Hànyǔ pīnyīn 汉语拼音 ("Sinitic Spelling") is the official romanization of the PRC.  It also comes with an official orthography which provides guidelines for word separation, punctuation, and how to deal with grammatical constructions.  An English translation of the basic orthographical rules by John Rohsenow can be found at the back of the various editions of the ABC Chinese-English Dictionary from the University of Hawai'i Press.

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出XIT

Bruce Rusk thought Language Log readers might be interested in a bit of digraphia from Vancouver: an “escape room” company (on this phenomenon, see here), with several locations in Vancouver and its environs, uses the Sinograph chū 出 ("go out / forth; exit") in place of the letter E in its name, “出XIT” (where it looks like a doubled, rotated E). The logo looks like this:

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Inching toward digraphia, with a note on the universality myth

The subject of digraphia in China often comes up in our discussions about the Chinese writing system on Language Log (always be sure to check the comments on the posts, because much good material is often added in them), e.g.:

"Digraphia and intentional miswriting " (3/12/15)

"Substituting Pinyin for unknown Chinese characters " (12/3/13)

"Creeping Romanization in Chinese " (8/30/12)

"Character amnesia and the emergence of digraphia " (9/25/13)

"Dumpling ingredients and character amnesia " (10/18/14)

"Which is worse? " (1/21/16)

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Using Sinitic characters in Korea

S. Robert Ramsey is professor of East Asian linguistics at the University of Maryland and author of the excellent book titled The Languages of China.  I often consult with Bob on matters pertaining to Korean and Japanese; he is a reliable source of information on these languages as well as on Chinese in its many varieties — both in their current circumstances and with regard to their historical evolution.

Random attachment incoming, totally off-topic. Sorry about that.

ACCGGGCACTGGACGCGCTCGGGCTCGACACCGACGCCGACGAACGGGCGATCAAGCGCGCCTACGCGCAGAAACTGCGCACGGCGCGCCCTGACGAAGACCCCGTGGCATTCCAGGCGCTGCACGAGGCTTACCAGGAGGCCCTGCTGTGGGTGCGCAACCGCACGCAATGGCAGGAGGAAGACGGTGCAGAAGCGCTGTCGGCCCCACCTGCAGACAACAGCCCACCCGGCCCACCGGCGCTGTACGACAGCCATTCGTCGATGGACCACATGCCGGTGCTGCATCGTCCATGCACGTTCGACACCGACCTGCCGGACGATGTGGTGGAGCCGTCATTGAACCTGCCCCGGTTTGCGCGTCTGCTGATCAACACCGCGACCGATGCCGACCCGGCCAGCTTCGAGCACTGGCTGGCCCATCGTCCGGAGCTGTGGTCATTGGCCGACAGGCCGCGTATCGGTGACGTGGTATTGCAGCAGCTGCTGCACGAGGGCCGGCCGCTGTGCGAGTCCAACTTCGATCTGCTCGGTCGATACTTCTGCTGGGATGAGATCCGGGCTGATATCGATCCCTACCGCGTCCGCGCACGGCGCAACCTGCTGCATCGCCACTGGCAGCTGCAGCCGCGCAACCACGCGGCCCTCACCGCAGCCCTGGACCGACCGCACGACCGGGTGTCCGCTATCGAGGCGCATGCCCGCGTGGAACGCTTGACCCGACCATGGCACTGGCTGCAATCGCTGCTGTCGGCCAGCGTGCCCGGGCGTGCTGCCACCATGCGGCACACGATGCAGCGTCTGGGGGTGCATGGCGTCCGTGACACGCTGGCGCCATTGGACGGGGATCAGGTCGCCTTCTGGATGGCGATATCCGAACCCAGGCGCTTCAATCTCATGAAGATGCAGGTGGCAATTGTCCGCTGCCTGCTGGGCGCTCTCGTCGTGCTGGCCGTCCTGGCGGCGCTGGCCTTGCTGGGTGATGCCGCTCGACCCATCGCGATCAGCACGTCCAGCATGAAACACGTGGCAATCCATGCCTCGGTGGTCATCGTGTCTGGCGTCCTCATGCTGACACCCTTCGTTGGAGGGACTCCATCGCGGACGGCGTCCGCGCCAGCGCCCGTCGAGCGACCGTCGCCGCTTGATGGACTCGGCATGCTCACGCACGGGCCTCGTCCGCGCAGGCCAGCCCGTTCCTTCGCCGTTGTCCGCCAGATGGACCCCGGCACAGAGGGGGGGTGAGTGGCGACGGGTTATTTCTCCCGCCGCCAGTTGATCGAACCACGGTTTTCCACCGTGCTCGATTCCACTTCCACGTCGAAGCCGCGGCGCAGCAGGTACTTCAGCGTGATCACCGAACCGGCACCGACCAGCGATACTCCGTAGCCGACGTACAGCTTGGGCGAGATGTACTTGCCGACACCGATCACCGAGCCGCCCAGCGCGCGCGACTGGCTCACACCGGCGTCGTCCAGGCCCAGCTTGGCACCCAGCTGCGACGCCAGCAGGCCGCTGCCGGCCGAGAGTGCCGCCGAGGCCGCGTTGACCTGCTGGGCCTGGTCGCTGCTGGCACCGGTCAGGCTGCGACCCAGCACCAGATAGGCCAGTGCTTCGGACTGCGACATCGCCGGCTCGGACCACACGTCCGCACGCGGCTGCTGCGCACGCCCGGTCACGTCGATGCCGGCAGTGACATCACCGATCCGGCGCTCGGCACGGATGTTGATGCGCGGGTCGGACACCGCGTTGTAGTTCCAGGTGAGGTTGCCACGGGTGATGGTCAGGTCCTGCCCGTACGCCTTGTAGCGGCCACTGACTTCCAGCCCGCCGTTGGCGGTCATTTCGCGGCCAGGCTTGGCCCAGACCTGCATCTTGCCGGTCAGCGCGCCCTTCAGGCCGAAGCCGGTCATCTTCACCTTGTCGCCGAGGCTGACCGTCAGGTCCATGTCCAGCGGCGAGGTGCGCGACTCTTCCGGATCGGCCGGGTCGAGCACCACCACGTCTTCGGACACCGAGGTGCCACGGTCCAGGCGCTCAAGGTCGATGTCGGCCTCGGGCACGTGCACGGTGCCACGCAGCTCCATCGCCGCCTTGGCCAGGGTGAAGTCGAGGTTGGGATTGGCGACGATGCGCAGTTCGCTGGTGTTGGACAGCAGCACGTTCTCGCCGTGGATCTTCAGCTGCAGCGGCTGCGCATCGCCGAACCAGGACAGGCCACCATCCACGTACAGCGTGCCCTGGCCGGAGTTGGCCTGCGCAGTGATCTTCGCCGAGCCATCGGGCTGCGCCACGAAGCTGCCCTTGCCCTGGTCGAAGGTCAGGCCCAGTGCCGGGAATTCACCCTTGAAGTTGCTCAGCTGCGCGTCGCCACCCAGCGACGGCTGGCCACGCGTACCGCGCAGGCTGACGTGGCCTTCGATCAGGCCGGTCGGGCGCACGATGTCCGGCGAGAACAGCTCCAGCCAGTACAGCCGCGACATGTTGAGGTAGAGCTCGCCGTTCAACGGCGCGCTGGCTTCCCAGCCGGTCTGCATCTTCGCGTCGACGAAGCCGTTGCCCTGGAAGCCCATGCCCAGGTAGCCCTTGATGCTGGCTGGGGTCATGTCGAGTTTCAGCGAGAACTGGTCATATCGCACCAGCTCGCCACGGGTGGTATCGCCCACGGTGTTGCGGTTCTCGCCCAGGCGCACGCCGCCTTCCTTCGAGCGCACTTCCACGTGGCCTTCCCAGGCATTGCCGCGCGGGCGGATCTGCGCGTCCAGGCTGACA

In a recent communication, Bob described a ceremony he attended in Seoul.  Since it touches on a subject that we have often discussed on Language Log — digraphia — I thought that I'd share it with colleagues here.

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A Dartmouth grad's contribution to the development of Hangul

The current issue of the Dartmouth Alumni Magazine includes an article by Karl Schutz and Jun Bum Sun that made me sit bolt upright:

"The Chosŏn One:  The influence of Homer Hulbert, class of 1884, lives on in a country far from his home" (Jul-Aug, 2015).

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Digraphia and bilingualism in a Nissan ad

Photograph of a Chinese ad spotted in a Beijing elevator by David Moser, who also provided much of the analysis that follows:

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Digraphia and intentional miswriting

I received the following message from David Moser on 6/2/11, but it got lost in my inbox until just now when I was able to retrieve it while cleaning out a bunch of old and unwanted messages:

Wow, talk about digraphia!  I just got this text message on my cell phone here in Beijing:

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Starvations

Nathan Hopson sent in this photo (from Nagoya, Japan, but there are similar stores all over Japan):